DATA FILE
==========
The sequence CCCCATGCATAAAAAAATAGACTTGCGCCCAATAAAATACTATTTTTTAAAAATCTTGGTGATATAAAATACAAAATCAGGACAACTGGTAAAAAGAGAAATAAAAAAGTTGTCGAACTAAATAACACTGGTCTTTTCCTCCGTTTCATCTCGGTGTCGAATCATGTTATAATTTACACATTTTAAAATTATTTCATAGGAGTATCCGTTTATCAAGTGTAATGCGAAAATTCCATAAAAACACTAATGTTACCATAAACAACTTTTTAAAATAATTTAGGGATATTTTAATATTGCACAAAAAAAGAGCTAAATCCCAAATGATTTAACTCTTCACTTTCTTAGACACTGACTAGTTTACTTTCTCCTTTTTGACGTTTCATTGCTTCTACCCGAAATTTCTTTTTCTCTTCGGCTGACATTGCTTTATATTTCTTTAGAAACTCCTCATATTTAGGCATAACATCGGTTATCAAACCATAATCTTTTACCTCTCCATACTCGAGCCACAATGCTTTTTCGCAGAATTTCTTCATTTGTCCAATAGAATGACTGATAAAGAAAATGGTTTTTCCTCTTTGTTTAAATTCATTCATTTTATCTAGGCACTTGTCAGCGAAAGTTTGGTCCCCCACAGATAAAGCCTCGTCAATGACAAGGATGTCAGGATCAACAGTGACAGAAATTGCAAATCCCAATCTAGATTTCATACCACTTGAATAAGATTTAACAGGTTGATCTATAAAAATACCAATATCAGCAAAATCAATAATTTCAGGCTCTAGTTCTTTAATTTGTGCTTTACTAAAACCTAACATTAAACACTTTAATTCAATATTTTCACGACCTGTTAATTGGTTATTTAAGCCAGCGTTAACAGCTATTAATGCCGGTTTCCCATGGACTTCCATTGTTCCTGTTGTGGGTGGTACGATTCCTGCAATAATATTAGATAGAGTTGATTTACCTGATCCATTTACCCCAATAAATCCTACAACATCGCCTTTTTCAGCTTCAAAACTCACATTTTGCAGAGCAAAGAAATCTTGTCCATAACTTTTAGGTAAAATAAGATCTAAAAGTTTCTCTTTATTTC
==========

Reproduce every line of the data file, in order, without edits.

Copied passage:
The sequence CCCCATGCATAAAAAAATAGACTTGCGCCCAATAAAATACTATTTTTTAAAAATCTTGGTGATATAAAATACAAAATCAGGACAACTGGTAAAAAGAGAAATAAAAAAGTTGTCGAACTAAATAACACTGGTCTTTTCCTCCGTTTCATCTCGGTGTCGAATCATGTTATAATTTACACATTTTAAAATTATTTCATAGGAGTATCCGTTTATCAAGTGTAATGCGAAAATTCCATAAAAACACTAATGTTACCATAAACAACTTTTTAAAATAATTTAGGGATATTTTAATATTGCACAAAAAAAGAGCTAAATCCCAAATGATTTAACTCTTCACTTTCTTAGACACTGACTAGTTTACTTTCTCCTTTTTGACGTTTCATTGCTTCTACCCGAAATTTCTTTTTCTCTTCGGCTGACATTGCTTTATATTTCTTTAGAAACTCCTCATATTTAGGCATAACATCGGTTATCAAACCATAATCTTTTACCTCTCCATACTCGAGCCACAATGCTTTTTCGCAGAATTTCTTCATTTGTCCAATAGAATGACTGATAAAGAAAATGGTTTTTCCTCTTTGTTTAAATTCATTCATTTTATCTAGGCACTTGTCAGCGAAAGTTTGGTCCCCCACAGATAAAGCCTCGTCAATGACAAGGATGTCAGGATCAACAGTGACAGAAATTGCAAATCCCAATCTAGATTTCATACCACTTGAATAAGATTTAACAGGTTGATCTATAAAAATACCAATATCAGCAAAATCAATAATTTCAGGCTCTAGTTCTTTAATTTGTGCTTTACTAAAACCTAACATTAAACACTTTAATTCAATATTTTCACGACCTGTTAATTGGTTATTTAAGCCAGCGTTAACAGCTATTAATGCCGGTTTCCCATGGACTTCCATTGTTCCTGTTGTGGGTGGTACGATTCCTGCAATAATATTAGATAGAGTTGATTTACCTGATCCATTTACCCCAATAAATCCTACAACATCGCCTTTTTCAGCTTCAAAACTCACATTTTGCAGAGCAAAGAAATCTTGTCCATAACTTTTAGGTAAAATAAGATCTAAAAGTTTCTCTTTATTTC